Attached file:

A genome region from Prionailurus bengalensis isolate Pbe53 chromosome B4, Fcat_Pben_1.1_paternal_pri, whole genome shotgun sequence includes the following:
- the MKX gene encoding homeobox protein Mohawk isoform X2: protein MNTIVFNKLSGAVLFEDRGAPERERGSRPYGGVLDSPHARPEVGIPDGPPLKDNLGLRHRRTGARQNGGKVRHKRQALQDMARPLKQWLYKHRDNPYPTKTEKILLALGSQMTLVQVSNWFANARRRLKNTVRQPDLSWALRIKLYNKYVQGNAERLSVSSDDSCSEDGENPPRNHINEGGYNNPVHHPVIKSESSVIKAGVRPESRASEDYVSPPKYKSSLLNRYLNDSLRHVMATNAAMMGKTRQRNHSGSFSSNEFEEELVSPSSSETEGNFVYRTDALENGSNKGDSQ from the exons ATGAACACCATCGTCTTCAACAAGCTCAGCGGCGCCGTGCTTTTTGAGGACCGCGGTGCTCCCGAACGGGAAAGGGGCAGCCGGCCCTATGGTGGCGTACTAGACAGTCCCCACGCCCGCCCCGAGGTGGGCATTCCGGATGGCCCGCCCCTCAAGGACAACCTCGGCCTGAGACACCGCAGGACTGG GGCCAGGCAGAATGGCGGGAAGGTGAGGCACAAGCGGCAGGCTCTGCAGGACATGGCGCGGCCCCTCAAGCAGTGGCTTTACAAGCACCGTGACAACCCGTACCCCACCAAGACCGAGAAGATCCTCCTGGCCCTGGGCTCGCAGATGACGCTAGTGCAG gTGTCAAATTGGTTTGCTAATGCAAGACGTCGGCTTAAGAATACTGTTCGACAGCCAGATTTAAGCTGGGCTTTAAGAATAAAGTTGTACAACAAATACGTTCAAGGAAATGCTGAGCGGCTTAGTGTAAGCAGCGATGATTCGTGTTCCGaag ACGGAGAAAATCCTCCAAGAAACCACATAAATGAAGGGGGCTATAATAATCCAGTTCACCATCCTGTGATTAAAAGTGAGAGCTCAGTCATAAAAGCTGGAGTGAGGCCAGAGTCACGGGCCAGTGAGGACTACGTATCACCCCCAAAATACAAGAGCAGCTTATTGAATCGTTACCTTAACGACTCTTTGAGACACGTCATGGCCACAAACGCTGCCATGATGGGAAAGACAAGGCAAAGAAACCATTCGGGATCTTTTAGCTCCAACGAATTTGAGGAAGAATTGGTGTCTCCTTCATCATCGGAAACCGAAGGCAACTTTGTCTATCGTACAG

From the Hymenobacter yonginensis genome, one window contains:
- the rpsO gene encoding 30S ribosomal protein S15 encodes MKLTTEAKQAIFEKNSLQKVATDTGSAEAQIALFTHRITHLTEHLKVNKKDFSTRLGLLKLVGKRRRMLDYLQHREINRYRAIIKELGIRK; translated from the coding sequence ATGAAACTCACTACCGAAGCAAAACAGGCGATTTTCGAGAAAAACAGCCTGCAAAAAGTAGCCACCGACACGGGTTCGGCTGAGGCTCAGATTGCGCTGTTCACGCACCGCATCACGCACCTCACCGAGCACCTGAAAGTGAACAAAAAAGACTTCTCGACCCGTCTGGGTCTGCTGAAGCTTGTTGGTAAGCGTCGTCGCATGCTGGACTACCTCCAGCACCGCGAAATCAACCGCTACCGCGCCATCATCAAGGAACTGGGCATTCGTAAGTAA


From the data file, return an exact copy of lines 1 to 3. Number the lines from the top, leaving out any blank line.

A genome region from Prionailurus bengalensis isolate Pbe53 chromosome B4, Fcat_Pben_1.1_paternal_pri, whole genome shotgun sequence includes the following:
- the MKX gene encoding homeobox protein Mohawk isoform X2: protein MNTIVFNKLSGAVLFEDRGAPERERGSRPYGGVLDSPHARPEVGIPDGPPLKDNLGLRHRRTGARQNGGKVRHKRQALQDMARPLKQWLYKHRDNPYPTKTEKILLALGSQMTLVQVSNWFANARRRLKNTVRQPDLSWALRIKLYNKYVQGNAERLSVSSDDSCSEDGENPPRNHINEGGYNNPVHHPVIKSESSVIKAGVRPESRASEDYVSPPKYKSSLLNRYLNDSLRHVMATNAAMMGKTRQRNHSGSFSSNEFEEELVSPSSSETEGNFVYRTDALENGSNKGDSQ from the exons ATGAACACCATCGTCTTCAACAAGCTCAGCGGCGCCGTGCTTTTTGAGGACCGCGGTGCTCCCGAACGGGAAAGGGGCAGCCGGCCCTATGGTGGCGTACTAGACAGTCCCCACGCCCGCCCCGAGGTGGGCATTCCGGATGGCCCGCCCCTCAAGGACAACCTCGGCCTGAGACACCGCAGGACTGG GGCCAGGCAGAATGGCGGGAAGGTGAGGCACAAGCGGCAGGCTCTGCAGGACATGGCGCGGCCCCTCAAGCAGTGGCTTTACAAGCACCGTGACAACCCGTACCCCACCAAGACCGAGAAGATCCTCCTGGCCCTGGGCTCGCAGATGACGCTAGTGCAG gTGTCAAATTGGTTTGCTAATGCAAGACGTCGGCTTAAGAATACTGTTCGACAGCCAGATTTAAGCTGGGCTTTAAGAATAAAGTTGTACAACAAATACGTTCAAGGAAATGCTGAGCGGCTTAGTGTAAGCAGCGATGATTCGTGTTCCGaag ACGGAGAAAATCCTCCAAGAAACCACATAAATGAAGGGGGCTATAATAATCCAGTTCACCATCCTGTGATTAAAAGTGAGAGCTCAGTCATAAAAGCTGGAGTGAGGCCAGAGTCACGGGCCAGTGAGGACTACGTATCACCCCCAAAATACAAGAGCAGCTTATTGAATCGTTACCTTAACGACTCTTTGAGACACGTCATGGCCACAAACGCTGCCATGATGGGAAAGACAAGGCAAAGAAACCATTCGGGATCTTTTAGCTCCAACGAATTTGAGGAAGAATTGGTGTCTCCTTCATCATCGGAAACCGAAGGCAACTTTGTCTATCGTACAG

From the Hymenobacter yonginensis genome, one window contains: